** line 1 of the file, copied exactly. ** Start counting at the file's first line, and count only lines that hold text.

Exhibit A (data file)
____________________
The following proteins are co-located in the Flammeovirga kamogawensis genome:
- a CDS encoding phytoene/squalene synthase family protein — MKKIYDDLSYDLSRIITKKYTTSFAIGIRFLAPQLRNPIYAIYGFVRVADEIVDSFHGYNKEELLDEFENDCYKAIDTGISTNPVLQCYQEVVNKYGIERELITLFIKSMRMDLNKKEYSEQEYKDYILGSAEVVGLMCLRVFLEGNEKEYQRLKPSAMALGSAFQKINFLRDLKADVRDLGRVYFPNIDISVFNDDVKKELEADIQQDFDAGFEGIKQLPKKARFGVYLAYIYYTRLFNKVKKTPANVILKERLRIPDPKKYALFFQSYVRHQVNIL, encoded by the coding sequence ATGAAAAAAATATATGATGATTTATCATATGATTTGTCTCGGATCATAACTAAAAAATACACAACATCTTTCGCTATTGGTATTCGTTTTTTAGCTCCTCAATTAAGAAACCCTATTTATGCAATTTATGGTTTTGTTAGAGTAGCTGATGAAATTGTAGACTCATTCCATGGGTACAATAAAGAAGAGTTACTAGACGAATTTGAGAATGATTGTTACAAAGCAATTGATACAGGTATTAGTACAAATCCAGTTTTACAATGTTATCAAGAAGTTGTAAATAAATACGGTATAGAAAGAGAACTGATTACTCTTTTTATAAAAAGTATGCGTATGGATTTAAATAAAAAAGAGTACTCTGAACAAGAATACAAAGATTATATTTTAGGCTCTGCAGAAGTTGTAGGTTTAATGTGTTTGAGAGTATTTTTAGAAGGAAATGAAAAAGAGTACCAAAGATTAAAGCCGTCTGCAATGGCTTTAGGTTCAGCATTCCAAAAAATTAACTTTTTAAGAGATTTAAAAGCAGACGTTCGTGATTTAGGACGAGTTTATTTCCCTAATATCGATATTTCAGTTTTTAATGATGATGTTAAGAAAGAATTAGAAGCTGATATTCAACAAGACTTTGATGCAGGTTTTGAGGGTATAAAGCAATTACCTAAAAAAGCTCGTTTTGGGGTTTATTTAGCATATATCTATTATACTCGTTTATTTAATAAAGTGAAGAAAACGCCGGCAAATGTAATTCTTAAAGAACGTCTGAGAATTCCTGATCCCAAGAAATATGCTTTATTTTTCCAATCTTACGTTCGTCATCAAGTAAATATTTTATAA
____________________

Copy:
The following proteins are co-located in the Flammeovirga kamogawensis genome: